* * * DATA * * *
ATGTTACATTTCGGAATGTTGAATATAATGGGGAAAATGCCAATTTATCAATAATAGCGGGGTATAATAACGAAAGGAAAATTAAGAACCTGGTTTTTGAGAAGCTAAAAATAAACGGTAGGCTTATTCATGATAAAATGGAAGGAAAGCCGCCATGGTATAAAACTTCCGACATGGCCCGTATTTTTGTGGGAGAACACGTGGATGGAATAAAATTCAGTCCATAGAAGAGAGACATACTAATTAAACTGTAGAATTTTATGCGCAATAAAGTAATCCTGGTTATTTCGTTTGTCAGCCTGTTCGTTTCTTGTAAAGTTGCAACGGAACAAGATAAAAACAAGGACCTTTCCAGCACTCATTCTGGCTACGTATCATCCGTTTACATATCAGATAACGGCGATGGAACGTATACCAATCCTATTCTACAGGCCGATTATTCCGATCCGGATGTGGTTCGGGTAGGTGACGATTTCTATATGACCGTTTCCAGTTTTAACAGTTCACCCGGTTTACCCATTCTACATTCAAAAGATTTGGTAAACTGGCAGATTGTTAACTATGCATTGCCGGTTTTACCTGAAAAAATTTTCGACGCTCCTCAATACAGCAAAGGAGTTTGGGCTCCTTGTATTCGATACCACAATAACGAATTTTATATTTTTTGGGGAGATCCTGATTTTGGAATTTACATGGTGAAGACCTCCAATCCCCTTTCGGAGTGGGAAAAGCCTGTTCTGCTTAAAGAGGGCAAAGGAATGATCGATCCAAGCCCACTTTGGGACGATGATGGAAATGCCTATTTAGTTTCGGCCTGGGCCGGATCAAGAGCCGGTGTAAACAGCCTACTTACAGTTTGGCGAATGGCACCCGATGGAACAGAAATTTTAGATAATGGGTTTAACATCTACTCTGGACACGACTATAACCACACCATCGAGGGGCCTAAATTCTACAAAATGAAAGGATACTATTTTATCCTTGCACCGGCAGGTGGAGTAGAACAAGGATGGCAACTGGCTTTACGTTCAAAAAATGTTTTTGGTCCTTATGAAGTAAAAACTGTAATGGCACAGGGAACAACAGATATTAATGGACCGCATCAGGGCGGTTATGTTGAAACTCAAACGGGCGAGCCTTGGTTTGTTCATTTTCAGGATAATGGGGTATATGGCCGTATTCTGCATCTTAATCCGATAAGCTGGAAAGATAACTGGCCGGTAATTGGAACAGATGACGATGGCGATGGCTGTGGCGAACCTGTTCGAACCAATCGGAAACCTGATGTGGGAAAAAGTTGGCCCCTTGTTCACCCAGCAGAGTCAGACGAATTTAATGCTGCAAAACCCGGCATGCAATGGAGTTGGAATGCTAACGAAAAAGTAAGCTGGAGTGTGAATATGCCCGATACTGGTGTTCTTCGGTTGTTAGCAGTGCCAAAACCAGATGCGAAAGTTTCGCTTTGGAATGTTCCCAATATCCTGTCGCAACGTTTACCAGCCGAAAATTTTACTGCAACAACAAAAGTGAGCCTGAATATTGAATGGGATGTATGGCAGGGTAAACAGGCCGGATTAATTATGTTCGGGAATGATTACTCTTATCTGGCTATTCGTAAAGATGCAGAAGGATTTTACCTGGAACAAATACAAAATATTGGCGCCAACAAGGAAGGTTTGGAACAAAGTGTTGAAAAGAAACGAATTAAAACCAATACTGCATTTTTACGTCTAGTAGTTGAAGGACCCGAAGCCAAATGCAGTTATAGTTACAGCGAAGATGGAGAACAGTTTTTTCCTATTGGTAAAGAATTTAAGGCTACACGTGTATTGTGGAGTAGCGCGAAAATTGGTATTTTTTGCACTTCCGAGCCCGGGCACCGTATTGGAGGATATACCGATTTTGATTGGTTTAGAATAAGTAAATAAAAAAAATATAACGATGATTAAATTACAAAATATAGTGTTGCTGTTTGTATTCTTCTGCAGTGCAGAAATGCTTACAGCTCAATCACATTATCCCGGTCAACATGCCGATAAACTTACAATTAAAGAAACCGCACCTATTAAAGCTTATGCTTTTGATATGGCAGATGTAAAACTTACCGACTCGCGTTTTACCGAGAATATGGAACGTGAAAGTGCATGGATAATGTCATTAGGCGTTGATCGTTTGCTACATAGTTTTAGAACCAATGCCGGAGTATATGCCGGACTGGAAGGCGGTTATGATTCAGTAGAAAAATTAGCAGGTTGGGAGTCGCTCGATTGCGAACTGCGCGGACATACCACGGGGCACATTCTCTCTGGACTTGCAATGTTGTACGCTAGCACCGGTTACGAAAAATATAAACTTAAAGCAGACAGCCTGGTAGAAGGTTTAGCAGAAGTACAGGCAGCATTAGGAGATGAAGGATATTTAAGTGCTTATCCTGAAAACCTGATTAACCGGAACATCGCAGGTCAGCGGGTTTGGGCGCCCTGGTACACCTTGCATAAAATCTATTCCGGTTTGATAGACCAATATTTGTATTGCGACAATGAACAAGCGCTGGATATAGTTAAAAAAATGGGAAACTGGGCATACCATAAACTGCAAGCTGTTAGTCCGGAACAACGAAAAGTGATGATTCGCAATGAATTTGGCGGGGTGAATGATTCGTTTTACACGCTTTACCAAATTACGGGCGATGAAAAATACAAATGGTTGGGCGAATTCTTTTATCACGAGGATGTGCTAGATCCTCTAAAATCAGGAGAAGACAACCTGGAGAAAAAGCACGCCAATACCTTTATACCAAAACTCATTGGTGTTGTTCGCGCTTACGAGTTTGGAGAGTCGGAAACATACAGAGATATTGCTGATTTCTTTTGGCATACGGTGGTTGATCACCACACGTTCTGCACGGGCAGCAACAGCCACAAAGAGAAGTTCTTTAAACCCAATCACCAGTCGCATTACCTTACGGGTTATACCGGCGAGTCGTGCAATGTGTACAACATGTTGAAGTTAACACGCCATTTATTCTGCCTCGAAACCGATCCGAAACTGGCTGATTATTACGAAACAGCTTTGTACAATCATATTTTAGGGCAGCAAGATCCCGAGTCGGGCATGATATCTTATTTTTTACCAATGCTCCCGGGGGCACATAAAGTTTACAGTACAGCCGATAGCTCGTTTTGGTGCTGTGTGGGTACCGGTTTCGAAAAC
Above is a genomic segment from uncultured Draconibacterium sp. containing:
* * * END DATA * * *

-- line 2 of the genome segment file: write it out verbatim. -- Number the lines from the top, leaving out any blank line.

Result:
Above is a genomic segment from uncultured Draconibacterium sp. containing: